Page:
United States District Court, D. Maryland, Southern Division
J. HAZEL UNITED STATES DISTRICT JUDGE
Miranda v. Arizona, 384 U.S. 436 (1966), the Supreme
Court established procedural safeguards designed to protect
the Fifth Amendment privilege against self-incrimination.
U.S. Const. amend. V. Before suspects in a criminal
investigation can be interrogated, Miranda requires
that law enforcement officers provide suspects with basic
information about these rights, including that they have
“a right to remain silent, that any statement [they]
make can be used against [them], and that [they have] the
right to the presence of an attorney.” 384 U.S. at 444.
Though suspects may waive the right to remain silent, they
cannot be coerced to do so. Id. And the right to an
attorney is sacrosanct; once invoked, it is vital that the
“interrogation must cease until an attorney is
present.” See Edwards v. Arizona, 451 U.S.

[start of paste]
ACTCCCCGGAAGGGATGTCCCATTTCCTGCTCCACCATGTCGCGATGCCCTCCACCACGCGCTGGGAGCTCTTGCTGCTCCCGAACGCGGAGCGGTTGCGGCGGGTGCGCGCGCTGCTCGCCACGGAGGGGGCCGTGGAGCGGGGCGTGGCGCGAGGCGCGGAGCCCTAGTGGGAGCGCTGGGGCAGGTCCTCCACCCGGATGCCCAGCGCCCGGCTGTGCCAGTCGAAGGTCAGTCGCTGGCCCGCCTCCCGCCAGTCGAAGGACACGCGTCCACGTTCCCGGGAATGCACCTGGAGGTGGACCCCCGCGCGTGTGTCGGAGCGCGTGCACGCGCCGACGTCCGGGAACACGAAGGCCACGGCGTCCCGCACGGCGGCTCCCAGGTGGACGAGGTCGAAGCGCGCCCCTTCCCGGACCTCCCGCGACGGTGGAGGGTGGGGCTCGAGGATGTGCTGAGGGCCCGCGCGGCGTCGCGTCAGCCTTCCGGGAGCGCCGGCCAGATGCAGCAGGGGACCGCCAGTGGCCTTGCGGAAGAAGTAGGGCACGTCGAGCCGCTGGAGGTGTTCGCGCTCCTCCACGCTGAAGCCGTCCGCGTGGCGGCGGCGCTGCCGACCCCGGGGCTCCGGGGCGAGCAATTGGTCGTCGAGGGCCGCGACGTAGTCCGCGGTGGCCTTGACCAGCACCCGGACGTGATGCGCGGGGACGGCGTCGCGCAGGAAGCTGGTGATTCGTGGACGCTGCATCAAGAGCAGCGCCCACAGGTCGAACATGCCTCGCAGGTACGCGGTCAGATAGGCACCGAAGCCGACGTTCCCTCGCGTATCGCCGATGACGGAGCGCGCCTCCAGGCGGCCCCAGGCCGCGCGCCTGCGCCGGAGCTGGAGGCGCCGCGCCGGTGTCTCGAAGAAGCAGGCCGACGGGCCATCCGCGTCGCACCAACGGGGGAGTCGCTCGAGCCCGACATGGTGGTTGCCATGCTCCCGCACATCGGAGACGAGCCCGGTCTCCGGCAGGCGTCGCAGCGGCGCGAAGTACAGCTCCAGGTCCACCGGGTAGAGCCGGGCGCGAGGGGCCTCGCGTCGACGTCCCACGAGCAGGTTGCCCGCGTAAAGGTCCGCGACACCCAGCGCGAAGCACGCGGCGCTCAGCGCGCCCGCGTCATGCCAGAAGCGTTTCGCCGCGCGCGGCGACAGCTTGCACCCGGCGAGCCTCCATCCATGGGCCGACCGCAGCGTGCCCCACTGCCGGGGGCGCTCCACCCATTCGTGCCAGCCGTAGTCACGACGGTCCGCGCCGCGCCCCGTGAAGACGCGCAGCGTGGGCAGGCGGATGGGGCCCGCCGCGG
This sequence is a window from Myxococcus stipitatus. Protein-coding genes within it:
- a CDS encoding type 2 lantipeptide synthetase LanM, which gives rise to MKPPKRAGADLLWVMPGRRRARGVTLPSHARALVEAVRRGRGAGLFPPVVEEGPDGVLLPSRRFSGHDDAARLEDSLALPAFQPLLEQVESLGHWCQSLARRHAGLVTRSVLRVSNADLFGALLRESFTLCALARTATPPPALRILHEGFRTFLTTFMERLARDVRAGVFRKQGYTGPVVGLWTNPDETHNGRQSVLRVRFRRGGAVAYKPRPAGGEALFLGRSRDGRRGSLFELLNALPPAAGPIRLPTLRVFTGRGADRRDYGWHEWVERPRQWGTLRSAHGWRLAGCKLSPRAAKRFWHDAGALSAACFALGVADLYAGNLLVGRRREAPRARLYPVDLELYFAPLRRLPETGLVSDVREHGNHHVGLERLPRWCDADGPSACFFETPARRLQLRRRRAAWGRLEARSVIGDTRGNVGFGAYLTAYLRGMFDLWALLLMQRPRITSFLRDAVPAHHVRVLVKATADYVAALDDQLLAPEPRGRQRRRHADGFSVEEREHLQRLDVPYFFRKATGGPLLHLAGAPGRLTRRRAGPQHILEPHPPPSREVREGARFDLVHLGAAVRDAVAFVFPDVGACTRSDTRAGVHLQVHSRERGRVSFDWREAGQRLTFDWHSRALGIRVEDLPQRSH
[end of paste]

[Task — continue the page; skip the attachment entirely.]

477, 484-85 (1981) (quoting Miranda, 384 U.S. at
474). In this case, the Defendant clearly asked for an
attorney on no fewer than three occasions at the beginning of
his interrogation, to which law enforcement officers
responded primarily with efforts to persuade and pressure the
Defendant into choosing to waive the right instead. Although
the Court finds no merit in Defendant's allegations that
officers used access to his cell phone as leverage to coerce
a waiver, because the Court holds that law enforcement
officers should have stopped interrogating Defendant after he
requested an attorney, the statements made by Defendant
during the interrogation will be suppressed.
Government has charged Defendant James Donnell Davis with one